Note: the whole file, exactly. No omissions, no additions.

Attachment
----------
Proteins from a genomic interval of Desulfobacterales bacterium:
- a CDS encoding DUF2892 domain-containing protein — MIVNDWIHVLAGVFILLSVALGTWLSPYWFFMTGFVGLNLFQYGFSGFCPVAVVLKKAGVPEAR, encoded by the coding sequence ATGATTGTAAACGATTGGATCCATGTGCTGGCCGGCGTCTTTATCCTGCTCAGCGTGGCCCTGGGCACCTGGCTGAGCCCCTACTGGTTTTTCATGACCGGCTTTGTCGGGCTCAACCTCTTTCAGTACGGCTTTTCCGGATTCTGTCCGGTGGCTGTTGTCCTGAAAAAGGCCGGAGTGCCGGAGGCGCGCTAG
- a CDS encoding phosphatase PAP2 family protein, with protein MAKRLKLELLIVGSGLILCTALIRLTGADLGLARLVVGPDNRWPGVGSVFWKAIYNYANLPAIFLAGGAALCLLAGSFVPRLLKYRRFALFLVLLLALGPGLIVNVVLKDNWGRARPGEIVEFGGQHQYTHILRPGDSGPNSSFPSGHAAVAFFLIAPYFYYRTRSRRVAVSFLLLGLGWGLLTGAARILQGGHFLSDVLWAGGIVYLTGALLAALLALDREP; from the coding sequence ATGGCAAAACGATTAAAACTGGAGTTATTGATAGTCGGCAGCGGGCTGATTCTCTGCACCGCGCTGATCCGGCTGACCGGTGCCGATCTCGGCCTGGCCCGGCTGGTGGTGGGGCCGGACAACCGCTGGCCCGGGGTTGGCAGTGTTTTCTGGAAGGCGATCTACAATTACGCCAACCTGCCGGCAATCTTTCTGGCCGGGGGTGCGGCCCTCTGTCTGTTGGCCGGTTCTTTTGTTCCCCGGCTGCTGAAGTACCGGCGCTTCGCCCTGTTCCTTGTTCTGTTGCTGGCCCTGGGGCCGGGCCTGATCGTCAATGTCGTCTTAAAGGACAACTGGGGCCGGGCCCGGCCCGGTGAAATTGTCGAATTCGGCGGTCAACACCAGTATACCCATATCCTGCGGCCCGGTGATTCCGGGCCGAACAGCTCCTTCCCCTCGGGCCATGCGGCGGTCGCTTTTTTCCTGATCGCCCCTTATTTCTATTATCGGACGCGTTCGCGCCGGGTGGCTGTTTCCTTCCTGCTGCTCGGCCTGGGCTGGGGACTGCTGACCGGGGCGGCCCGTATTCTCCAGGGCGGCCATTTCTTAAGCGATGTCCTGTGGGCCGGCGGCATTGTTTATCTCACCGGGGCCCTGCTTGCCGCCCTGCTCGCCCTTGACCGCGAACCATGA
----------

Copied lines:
Proteins from a genomic interval of Desulfobacterales bacterium:
- a CDS encoding DUF2892 domain-containing protein — MIVNDWIHVLAGVFILLSVALGTWLSPYWFFMTGFVGLNLFQYGFSGFCPVAVVLKKAGVPEAR, encoded by the coding sequence ATGATTGTAAACGATTGGATCCATGTGCTGGCCGGCGTCTTTATCCTGCTCAGCGTGGCCCTGGGCACCTGGCTGAGCCCCTACTGGTTTTTCATGACCGGCTTTGTCGGGCTCAACCTCTTTCAGTACGGCTTTTCCGGATTCTGTCCGGTGGCTGTTGTCCTGAAAAAGGCCGGAGTGCCGGAGGCGCGCTAG
- a CDS encoding phosphatase PAP2 family protein, with protein MAKRLKLELLIVGSGLILCTALIRLTGADLGLARLVVGPDNRWPGVGSVFWKAIYNYANLPAIFLAGGAALCLLAGSFVPRLLKYRRFALFLVLLLALGPGLIVNVVLKDNWGRARPGEIVEFGGQHQYTHILRPGDSGPNSSFPSGHAAVAFFLIAPYFYYRTRSRRVAVSFLLLGLGWGLLTGAARILQGGHFLSDVLWAGGIVYLTGALLAALLALDREP; from the coding sequence ATGGCAAAACGATTAAAACTGGAGTTATTGATAGTCGGCAGCGGGCTGATTCTCTGCACCGCGCTGATCCGGCTGACCGGTGCCGATCTCGGCCTGGCCCGGCTGGTGGTGGGGCCGGACAACCGCTGGCCCGGGGTTGGCAGTGTTTTCTGGAAGGCGATCTACAATTACGCCAACCTGCCGGCAATCTTTCTGGCCGGGGGTGCGGCCCTCTGTCTGTTGGCCGGTTCTTTTGTTCCCCGGCTGCTGAAGTACCGGCGCTTCGCCCTGTTCCTTGTTCTGTTGCTGGCCCTGGGGCCGGGCCTGATCGTCAATGTCGTCTTAAAGGACAACTGGGGCCGGGCCCGGCCCGGTGAAATTGTCGAATTCGGCGGTCAACACCAGTATACCCATATCCTGCGGCCCGGTGATTCCGGGCCGAACAGCTCCTTCCCCTCGGGCCATGCGGCGGTCGCTTTTTTCCTGATCGCCCCTTATTTCTATTATCGGACGCGTTCGCGCCGGGTGGCTGTTTCCTTCCTGCTGCTCGGCCTGGGCTGGGGACTGCTGACCGGGGCGGCCCGTATTCTCCAGGGCGGCCATTTCTTAAGCGATGTCCTGTGGGCCGGCGGCATTGTTTATCTCACCGGGGCCCTGCTTGCCGCCCTGCTCGCCCTTGACCGCGAACCATGA